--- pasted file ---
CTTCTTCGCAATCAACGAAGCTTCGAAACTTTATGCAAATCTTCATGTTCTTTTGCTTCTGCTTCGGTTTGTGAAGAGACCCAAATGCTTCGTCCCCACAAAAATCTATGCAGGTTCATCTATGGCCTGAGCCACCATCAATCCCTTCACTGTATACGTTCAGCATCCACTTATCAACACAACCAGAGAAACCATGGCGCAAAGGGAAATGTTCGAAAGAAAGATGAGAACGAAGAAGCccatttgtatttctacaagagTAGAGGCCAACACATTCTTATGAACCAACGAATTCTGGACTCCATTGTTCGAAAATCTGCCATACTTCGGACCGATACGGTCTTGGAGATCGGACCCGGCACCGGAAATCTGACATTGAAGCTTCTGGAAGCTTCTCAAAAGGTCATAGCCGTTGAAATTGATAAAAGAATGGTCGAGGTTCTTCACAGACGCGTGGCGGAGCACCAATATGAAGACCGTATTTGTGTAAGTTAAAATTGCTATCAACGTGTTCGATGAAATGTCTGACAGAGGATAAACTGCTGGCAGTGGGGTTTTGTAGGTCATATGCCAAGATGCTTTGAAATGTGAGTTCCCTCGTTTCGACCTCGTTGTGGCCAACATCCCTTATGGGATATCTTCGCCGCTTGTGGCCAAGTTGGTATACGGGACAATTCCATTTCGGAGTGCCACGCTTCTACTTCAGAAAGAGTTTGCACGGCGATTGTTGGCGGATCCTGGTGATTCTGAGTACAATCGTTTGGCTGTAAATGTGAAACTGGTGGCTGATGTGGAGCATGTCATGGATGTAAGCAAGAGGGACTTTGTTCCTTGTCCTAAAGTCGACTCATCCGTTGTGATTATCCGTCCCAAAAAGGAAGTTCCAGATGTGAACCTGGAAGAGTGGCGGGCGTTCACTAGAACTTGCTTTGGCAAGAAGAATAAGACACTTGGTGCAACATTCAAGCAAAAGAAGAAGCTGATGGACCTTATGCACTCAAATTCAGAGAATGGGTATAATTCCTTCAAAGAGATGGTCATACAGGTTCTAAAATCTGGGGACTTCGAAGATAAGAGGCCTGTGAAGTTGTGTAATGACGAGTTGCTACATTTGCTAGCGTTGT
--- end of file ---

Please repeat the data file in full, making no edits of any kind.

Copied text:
CTTCTTCGCAATCAACGAAGCTTCGAAACTTTATGCAAATCTTCATGTTCTTTTGCTTCTGCTTCGGTTTGTGAAGAGACCCAAATGCTTCGTCCCCACAAAAATCTATGCAGGTTCATCTATGGCCTGAGCCACCATCAATCCCTTCACTGTATACGTTCAGCATCCACTTATCAACACAACCAGAGAAACCATGGCGCAAAGGGAAATGTTCGAAAGAAAGATGAGAACGAAGAAGCccatttgtatttctacaagagTAGAGGCCAACACATTCTTATGAACCAACGAATTCTGGACTCCATTGTTCGAAAATCTGCCATACTTCGGACCGATACGGTCTTGGAGATCGGACCCGGCACCGGAAATCTGACATTGAAGCTTCTGGAAGCTTCTCAAAAGGTCATAGCCGTTGAAATTGATAAAAGAATGGTCGAGGTTCTTCACAGACGCGTGGCGGAGCACCAATATGAAGACCGTATTTGTGTAAGTTAAAATTGCTATCAACGTGTTCGATGAAATGTCTGACAGAGGATAAACTGCTGGCAGTGGGGTTTTGTAGGTCATATGCCAAGATGCTTTGAAATGTGAGTTCCCTCGTTTCGACCTCGTTGTGGCCAACATCCCTTATGGGATATCTTCGCCGCTTGTGGCCAAGTTGGTATACGGGACAATTCCATTTCGGAGTGCCACGCTTCTACTTCAGAAAGAGTTTGCACGGCGATTGTTGGCGGATCCTGGTGATTCTGAGTACAATCGTTTGGCTGTAAATGTGAAACTGGTGGCTGATGTGGAGCATGTCATGGATGTAAGCAAGAGGGACTTTGTTCCTTGTCCTAAAGTCGACTCATCCGTTGTGATTATCCGTCCCAAAAAGGAAGTTCCAGATGTGAACCTGGAAGAGTGGCGGGCGTTCACTAGAACTTGCTTTGGCAAGAAGAATAAGACACTTGGTGCAACATTCAAGCAAAAGAAGAAGCTGATGGACCTTATGCACTCAAATTCAGAGAATGGGTATAATTCCTTCAAAGAGATGGTCATACAGGTTCTAAAATCTGGGGACTTCGAAGATAAGAGGCCTGTGAAGTTGTGTAATGACGAGTTGCTACATTTGCTAGCGTTGT